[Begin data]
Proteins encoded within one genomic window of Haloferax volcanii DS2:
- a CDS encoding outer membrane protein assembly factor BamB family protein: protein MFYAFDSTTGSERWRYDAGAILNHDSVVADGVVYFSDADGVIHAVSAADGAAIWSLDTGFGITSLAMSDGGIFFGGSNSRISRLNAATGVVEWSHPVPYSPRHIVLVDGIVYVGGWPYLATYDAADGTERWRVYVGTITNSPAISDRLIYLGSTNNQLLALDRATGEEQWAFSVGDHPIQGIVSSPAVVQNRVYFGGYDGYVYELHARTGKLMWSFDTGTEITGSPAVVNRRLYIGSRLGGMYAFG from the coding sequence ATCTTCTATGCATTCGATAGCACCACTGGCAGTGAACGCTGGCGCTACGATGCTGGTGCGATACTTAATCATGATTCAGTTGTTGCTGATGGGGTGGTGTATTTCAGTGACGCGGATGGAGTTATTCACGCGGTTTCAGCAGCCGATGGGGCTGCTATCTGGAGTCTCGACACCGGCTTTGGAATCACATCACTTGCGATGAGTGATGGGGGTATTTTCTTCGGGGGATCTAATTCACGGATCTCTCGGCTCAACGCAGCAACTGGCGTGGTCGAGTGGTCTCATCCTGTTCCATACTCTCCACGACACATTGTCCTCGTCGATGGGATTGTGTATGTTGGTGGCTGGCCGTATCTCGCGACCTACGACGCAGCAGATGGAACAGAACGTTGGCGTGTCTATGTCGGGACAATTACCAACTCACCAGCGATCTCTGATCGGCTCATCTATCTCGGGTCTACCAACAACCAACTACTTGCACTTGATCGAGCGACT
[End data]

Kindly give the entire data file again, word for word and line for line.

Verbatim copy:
Proteins encoded within one genomic window of Haloferax volcanii DS2:
- a CDS encoding outer membrane protein assembly factor BamB family protein: protein MFYAFDSTTGSERWRYDAGAILNHDSVVADGVVYFSDADGVIHAVSAADGAAIWSLDTGFGITSLAMSDGGIFFGGSNSRISRLNAATGVVEWSHPVPYSPRHIVLVDGIVYVGGWPYLATYDAADGTERWRVYVGTITNSPAISDRLIYLGSTNNQLLALDRATGEEQWAFSVGDHPIQGIVSSPAVVQNRVYFGGYDGYVYELHARTGKLMWSFDTGTEITGSPAVVNRRLYIGSRLGGMYAFG from the coding sequence ATCTTCTATGCATTCGATAGCACCACTGGCAGTGAACGCTGGCGCTACGATGCTGGTGCGATACTTAATCATGATTCAGTTGTTGCTGATGGGGTGGTGTATTTCAGTGACGCGGATGGAGTTATTCACGCGGTTTCAGCAGCCGATGGGGCTGCTATCTGGAGTCTCGACACCGGCTTTGGAATCACATCACTTGCGATGAGTGATGGGGGTATTTTCTTCGGGGGATCTAATTCACGGATCTCTCGGCTCAACGCAGCAACTGGCGTGGTCGAGTGGTCTCATCCTGTTCCATACTCTCCACGACACATTGTCCTCGTCGATGGGATTGTGTATGTTGGTGGCTGGCCGTATCTCGCGACCTACGACGCAGCAGATGGAACAGAACGTTGGCGTGTCTATGTCGGGACAATTACCAACTCACCAGCGATCTCTGATCGGCTCATCTATCTCGGGTCTACCAACAACCAACTACTTGCACTTGATCGAGCGACT